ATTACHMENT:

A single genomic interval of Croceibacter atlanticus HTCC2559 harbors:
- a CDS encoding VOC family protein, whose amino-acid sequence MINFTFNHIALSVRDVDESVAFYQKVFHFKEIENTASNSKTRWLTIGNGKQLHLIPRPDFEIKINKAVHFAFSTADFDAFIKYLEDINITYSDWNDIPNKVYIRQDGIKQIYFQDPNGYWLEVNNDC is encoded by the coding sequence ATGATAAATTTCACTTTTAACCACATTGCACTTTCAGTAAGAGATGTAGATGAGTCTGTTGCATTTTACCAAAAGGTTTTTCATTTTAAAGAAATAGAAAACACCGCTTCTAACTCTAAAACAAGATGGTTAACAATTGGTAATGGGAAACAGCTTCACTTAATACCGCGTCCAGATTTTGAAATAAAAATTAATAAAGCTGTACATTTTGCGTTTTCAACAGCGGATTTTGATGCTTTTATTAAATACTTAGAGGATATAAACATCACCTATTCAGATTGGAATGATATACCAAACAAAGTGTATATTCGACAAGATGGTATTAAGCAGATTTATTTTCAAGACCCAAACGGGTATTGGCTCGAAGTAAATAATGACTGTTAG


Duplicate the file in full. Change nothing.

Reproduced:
A single genomic interval of Croceibacter atlanticus HTCC2559 harbors:
- a CDS encoding VOC family protein, whose amino-acid sequence MINFTFNHIALSVRDVDESVAFYQKVFHFKEIENTASNSKTRWLTIGNGKQLHLIPRPDFEIKINKAVHFAFSTADFDAFIKYLEDINITYSDWNDIPNKVYIRQDGIKQIYFQDPNGYWLEVNNDC is encoded by the coding sequence ATGATAAATTTCACTTTTAACCACATTGCACTTTCAGTAAGAGATGTAGATGAGTCTGTTGCATTTTACCAAAAGGTTTTTCATTTTAAAGAAATAGAAAACACCGCTTCTAACTCTAAAACAAGATGGTTAACAATTGGTAATGGGAAACAGCTTCACTTAATACCGCGTCCAGATTTTGAAATAAAAATTAATAAAGCTGTACATTTTGCGTTTTCAACAGCGGATTTTGATGCTTTTATTAAATACTTAGAGGATATAAACATCACCTATTCAGATTGGAATGATATACCAAACAAAGTGTATATTCGACAAGATGGTATTAAGCAGATTTATTTTCAAGACCCAAACGGGTATTGGCTCGAAGTAAATAATGACTGTTAG